Re: “NON-RECOURSE” . . . - Posted by Brad Crouch
Posted by Brad Crouch on February 21, 2000 at 03:23:12:
I’m not a lawyer and I certainly make room for the possibility that I’m interpreting this clause incorrectly, but the thing says, “. . . non-recourse to the landlord/seller . . .”. Doesn’t this mean that the landlord/seller has no recourse? Doesn’t this put him in a tighter “box”?
And it also says, “. . . granted to the favor of the tenant/buyer . . .”. Doesn’t this mean that the landlord cannot persue any damages from the tenant/buyer (defaulted payments, trashed property)?
Here it is again. Maybe you could give me an idea where I am going wrong here.
> (B) A Second Mortgage, covering the subject property,
> for the face amount of $20,000, NON-RECOURSE to the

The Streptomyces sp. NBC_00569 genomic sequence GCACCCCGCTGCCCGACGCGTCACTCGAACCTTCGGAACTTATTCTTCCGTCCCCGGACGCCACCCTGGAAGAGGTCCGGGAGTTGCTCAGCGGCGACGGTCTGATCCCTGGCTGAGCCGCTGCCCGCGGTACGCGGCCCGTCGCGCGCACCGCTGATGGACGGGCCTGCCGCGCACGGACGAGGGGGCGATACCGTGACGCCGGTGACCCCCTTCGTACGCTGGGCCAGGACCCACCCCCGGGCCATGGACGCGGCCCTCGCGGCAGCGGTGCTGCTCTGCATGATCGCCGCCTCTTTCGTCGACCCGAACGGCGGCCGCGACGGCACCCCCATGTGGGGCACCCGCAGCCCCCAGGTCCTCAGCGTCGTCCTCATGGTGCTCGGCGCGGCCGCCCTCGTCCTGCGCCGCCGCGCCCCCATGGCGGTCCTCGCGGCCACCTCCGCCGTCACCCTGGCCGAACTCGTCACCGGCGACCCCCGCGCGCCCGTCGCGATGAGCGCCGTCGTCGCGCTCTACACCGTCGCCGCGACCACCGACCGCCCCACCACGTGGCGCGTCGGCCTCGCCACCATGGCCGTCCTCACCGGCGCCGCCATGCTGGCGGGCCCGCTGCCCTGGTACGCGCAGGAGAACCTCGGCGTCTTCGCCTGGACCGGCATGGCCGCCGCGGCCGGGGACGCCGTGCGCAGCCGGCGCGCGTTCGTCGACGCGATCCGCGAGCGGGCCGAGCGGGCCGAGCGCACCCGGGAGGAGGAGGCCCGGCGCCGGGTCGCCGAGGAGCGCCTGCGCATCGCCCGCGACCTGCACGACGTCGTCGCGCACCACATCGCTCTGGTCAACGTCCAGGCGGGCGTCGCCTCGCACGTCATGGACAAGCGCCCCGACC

> Landlord/Seller, for the term hereof, granted to the
> favor of the Tenant/Buyer or its designee, in a form
> and manner suitable for public recording; . . .
If a landlord/seller gives a performance mortgage to a tenant/buyer, my understanding is that the tenant/buyer now has security on an agreement with the landlord/seller (whatever type of agreement). And that if the landlord/seller causes a lien to be attached or tries to further encumber the property, those liens/encumberances will be junior to the tenant/buyers recorded “performance” mortgage. So the position of the tenant buyer is pretty good, assuming s/he has access to funds to either start a foreclosure proceeding if necessary, or pay off the senior encumberances in the event they are the ones to start a foreclosure action.
But what are the benefits of the landlord/seller? I can think of none beside the fact that it might be the only way to get a deal done and the property “eventually” sold (maybe . . .).
It seems to me that a landlord seller would have to be the MOST motivated of motivated sellers to agree to a performance mortgage.
But other than that, I can’t see any benefits for the landlord/seller to do this. Can you shed some light?